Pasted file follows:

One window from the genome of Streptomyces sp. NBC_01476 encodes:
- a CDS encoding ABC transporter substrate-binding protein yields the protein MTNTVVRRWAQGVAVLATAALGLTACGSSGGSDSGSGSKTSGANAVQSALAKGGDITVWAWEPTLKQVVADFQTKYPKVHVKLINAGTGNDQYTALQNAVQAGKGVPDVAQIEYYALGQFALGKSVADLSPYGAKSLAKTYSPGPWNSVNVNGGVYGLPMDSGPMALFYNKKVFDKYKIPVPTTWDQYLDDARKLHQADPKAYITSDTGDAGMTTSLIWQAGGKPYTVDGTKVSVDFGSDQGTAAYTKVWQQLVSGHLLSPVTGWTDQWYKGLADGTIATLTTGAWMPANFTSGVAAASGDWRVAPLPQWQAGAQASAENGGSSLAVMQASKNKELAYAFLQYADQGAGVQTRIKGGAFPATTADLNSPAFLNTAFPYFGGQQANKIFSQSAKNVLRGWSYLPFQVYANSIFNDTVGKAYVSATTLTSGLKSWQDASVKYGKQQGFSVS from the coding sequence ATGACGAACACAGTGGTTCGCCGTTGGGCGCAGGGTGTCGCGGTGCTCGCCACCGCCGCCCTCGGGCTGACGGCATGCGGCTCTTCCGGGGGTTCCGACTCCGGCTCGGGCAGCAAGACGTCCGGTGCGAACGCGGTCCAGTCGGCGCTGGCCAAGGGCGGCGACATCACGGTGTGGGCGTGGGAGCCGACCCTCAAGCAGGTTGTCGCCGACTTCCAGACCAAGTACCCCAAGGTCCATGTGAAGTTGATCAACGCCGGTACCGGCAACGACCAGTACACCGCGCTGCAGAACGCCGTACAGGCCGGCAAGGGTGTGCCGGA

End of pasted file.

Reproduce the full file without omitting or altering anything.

One window from the genome of Streptomyces sp. NBC_01476 encodes:
- a CDS encoding ABC transporter substrate-binding protein yields the protein MTNTVVRRWAQGVAVLATAALGLTACGSSGGSDSGSGSKTSGANAVQSALAKGGDITVWAWEPTLKQVVADFQTKYPKVHVKLINAGTGNDQYTALQNAVQAGKGVPDVAQIEYYALGQFALGKSVADLSPYGAKSLAKTYSPGPWNSVNVNGGVYGLPMDSGPMALFYNKKVFDKYKIPVPTTWDQYLDDARKLHQADPKAYITSDTGDAGMTTSLIWQAGGKPYTVDGTKVSVDFGSDQGTAAYTKVWQQLVSGHLLSPVTGWTDQWYKGLADGTIATLTTGAWMPANFTSGVAAASGDWRVAPLPQWQAGAQASAENGGSSLAVMQASKNKELAYAFLQYADQGAGVQTRIKGGAFPATTADLNSPAFLNTAFPYFGGQQANKIFSQSAKNVLRGWSYLPFQVYANSIFNDTVGKAYVSATTLTSGLKSWQDASVKYGKQQGFSVS from the coding sequence ATGACGAACACAGTGGTTCGCCGTTGGGCGCAGGGTGTCGCGGTGCTCGCCACCGCCGCCCTCGGGCTGACGGCATGCGGCTCTTCCGGGGGTTCCGACTCCGGCTCGGGCAGCAAGACGTCCGGTGCGAACGCGGTCCAGTCGGCGCTGGCCAAGGGCGGCGACATCACGGTGTGGGCGTGGGAGCCGACCCTCAAGCAGGTTGTCGCCGACTTCCAGACCAAGTACCCCAAGGTCCATGTGAAGTTGATCAACGCCGGTACCGGCAACGACCAGTACACCGCGCTGCAGAACGCCGTACAGGCCGGCAAGGGTGTGCCGGA